NEW DELHI: India has made it clear to Sri Lanka that its vote on the US-backed resolution was aimed at speeding up the reconciliation process in the island nation, but the move has sparked speculation whether it was a strategic misstep that could drive Colombo closer to Beijing.
Given strong domestic political sentiments in Tamil Nadu over alleged atrocities against Tamils during Sri Lanka's war on Tamil Tigers that ended in 2009, India's options on the resolution at the UN Human Rights Council were severely circumscribed.
But there was more to India's vote than the oft-touted domestic political compulsions.
Informed sources point out that what led New Delhi to vote in favour of the resolution was the slow pace of the reconciliation process in Sri Lanka after decimating the LTTE and the lack of progress in implementing the recommendations of the Lessons Learnt and Reconciliation Commission (LLRC), a panel set up by the Sri Lankan government to investigate charges of human rights violations.
In a detailed note explaining New Delhi's vote, India's external affairs ministry reminded Colombo of implementing its own LLRC's recommendations and stressed that "there is a window of opportunity to forge a consensual way forward towards reconciliation through a political settlement respecting all ethnic and religious groups inhabiting the nation".
"It was not a vote against Sri Lanka. It was mainly a vote for getting Sri Lanka to implement the recommendations of the LLRC," Varadaraja Perumal, former chief minister of Sri Lanka's Tamil-majority North-Eastern Province, told IANS.
Under the circumstances, India, said the sources, did the best it could. India got the US to accept two crucial amendments that made the resolution "non-intrusive", with an emphasis on Colombo's sovereignty.
The Sri Lankan government has sought to put up a brave face, saying they understood India's political compulsions and the vote won't harm strong bilateral relations.
However, given the pattern of voting - China and Pakistan were among those who voted against the resolution - there is an unstated anxiety in New Delhi that the vote may have opened strategic space for China to deepen ties with Sri Lanka.
Lt. Gen (retd). A.S. Kalkat, who led the Indian Peacekeeping Force (IPKF) into Sri Lanka following the 1987 India-Sri Lanka accord, has cautioned that India needs to proactively engage Sri Lanka to ensure that the Chinese don't gain an upper hand there.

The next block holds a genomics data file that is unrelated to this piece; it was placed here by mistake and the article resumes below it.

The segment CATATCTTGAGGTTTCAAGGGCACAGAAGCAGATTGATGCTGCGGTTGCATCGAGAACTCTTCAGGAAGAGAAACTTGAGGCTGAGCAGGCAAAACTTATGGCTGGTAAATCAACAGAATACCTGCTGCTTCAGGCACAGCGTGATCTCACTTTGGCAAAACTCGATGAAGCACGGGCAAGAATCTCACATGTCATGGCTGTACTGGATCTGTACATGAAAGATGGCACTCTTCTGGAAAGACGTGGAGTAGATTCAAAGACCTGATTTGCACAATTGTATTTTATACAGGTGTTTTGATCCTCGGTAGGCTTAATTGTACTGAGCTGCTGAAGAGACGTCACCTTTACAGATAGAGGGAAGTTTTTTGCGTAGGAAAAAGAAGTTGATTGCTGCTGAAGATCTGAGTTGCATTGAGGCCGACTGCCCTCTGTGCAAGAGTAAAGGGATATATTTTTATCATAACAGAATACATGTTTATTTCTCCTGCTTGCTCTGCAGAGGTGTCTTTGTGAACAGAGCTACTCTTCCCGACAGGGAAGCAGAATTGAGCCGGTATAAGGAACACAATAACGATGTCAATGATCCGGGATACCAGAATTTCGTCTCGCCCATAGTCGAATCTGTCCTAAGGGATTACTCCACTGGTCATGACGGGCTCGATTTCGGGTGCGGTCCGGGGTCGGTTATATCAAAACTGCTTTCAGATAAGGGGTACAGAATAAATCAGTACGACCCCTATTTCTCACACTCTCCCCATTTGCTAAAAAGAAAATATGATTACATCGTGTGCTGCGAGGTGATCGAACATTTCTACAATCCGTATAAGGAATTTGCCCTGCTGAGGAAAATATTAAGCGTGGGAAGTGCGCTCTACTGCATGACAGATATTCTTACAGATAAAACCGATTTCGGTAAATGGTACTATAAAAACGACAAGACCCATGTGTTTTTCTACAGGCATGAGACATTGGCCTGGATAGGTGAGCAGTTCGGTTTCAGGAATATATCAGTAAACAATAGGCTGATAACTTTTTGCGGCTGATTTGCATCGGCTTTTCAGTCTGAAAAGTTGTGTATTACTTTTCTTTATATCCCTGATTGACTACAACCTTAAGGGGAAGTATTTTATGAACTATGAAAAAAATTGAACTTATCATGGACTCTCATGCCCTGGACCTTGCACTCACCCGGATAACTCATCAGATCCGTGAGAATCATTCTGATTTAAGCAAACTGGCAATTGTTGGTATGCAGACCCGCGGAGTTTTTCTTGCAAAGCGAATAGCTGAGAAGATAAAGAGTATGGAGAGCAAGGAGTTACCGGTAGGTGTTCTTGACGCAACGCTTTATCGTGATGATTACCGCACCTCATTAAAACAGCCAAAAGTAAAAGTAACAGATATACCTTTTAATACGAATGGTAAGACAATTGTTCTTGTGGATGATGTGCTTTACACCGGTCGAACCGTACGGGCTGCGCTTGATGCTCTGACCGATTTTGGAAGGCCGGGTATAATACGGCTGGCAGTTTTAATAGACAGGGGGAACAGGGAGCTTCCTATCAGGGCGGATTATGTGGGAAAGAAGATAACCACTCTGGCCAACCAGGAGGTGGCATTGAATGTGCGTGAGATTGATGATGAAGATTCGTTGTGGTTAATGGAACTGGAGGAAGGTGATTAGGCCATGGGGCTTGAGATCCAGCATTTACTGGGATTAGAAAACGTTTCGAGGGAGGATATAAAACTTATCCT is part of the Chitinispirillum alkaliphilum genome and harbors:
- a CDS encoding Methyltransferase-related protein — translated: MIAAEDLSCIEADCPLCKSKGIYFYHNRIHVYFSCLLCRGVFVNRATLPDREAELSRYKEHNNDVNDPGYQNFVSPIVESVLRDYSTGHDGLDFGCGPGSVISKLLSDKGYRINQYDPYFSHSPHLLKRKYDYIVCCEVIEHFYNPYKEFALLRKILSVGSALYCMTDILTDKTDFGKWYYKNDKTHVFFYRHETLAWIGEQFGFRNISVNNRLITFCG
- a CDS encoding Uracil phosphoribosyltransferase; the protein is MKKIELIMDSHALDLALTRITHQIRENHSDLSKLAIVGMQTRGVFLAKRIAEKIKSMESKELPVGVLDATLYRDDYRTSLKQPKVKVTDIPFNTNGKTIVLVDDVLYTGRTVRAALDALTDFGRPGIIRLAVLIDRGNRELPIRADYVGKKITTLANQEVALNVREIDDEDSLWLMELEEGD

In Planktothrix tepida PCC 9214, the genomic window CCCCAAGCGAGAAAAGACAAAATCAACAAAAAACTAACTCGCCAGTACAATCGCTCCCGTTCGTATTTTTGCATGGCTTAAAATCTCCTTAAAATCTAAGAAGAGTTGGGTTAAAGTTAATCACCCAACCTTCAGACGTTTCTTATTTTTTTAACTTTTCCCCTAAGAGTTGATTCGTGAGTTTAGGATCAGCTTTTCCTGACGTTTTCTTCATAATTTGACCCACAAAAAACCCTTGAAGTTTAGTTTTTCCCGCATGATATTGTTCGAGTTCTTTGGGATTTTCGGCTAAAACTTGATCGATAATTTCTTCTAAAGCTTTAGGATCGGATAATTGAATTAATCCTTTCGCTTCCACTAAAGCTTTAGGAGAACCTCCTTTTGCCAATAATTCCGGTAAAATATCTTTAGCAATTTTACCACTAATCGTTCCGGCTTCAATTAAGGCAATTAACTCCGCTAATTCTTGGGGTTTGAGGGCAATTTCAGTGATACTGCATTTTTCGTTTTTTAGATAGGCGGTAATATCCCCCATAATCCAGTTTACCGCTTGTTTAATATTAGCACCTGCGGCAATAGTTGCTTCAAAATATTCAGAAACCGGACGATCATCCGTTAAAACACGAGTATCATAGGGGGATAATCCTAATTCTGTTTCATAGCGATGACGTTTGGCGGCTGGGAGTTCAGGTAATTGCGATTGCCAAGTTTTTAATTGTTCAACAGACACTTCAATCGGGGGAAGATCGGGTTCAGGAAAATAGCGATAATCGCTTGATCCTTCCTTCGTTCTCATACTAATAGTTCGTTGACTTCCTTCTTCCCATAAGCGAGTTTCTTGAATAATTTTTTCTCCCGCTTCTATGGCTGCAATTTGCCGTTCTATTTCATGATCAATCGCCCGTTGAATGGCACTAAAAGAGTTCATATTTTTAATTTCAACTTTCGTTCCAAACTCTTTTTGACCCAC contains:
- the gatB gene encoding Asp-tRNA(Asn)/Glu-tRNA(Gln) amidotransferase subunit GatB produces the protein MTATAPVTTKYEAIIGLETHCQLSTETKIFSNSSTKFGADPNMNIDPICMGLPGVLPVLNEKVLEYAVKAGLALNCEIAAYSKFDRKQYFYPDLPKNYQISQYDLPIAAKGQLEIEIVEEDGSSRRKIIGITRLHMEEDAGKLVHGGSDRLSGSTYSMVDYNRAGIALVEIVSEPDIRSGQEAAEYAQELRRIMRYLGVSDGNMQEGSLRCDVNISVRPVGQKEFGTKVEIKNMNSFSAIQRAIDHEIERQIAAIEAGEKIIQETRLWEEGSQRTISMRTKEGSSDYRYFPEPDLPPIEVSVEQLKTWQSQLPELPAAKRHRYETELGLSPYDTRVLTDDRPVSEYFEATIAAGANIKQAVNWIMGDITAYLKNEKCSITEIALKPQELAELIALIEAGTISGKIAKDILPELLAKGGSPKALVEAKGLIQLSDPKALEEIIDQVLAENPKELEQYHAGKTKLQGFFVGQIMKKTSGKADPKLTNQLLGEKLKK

"There are strategic security concerns. We can't afford to let the Chinese have an overwhelming presence in Sri Lanka. Sri Lanka is critically important to the security of our maritime security," Kalkat told IANS.
Perumal is sceptical of the Chinese threat to India's interests in Sri Lanka. "The Sri Lankans are not pro-Chinese. Sri Lanka realises that they can't develop a relationship with China that will harm New Delhi."
Kalkat feels that much will depend on how India mends fences with Sri Lanka after the vote and at the same time encourages it to deliver on key proposals of the 13th amendment for the devolution of powers that formed the core of the 1987 India-Sri Lanka accord.
But, as of now, India will be closely watching the next steps initiated by the UNHCR and ensure that Colombo's sovereignty is not compromised in the process. At the same time, New Delhi will also keep a sharp eye on Beijing's moves.
The stakes are high: China has emerged as the biggest lender ($1.2 billion) to Sri Lanka and has invested in airport, power plants, roads and bridges. China is also building the $1 billion Hambantota port, a showpiece project of President Mahinda Rajapaksa.
Rajapaksa is reported to have visited China at least five times during his tenure. Chinese businessmen and tourists are going to the country in increasingly larger numbers.
Three years ago, Sri Lanka opened a second consulate in China in Chengdu where Pakistan already has a consulate. India is still Sri Lanka's largest trading partner, but trade between China and Sri Lanka is now more than $2 billion.
For now, despite the rivalry with China, India can take solace from Rajapaksa's assurance.
"Our neighbours are Indians. I always say, Indians are our relations," he has said famously. "From the time of Asoka, we have had that culture, but that doesn't mean we won't get commercial benefits from others; from China, or Japan, or whoever. They will come here, they will build and they will go back. India comes here, they will build and they will stay. This is the difference."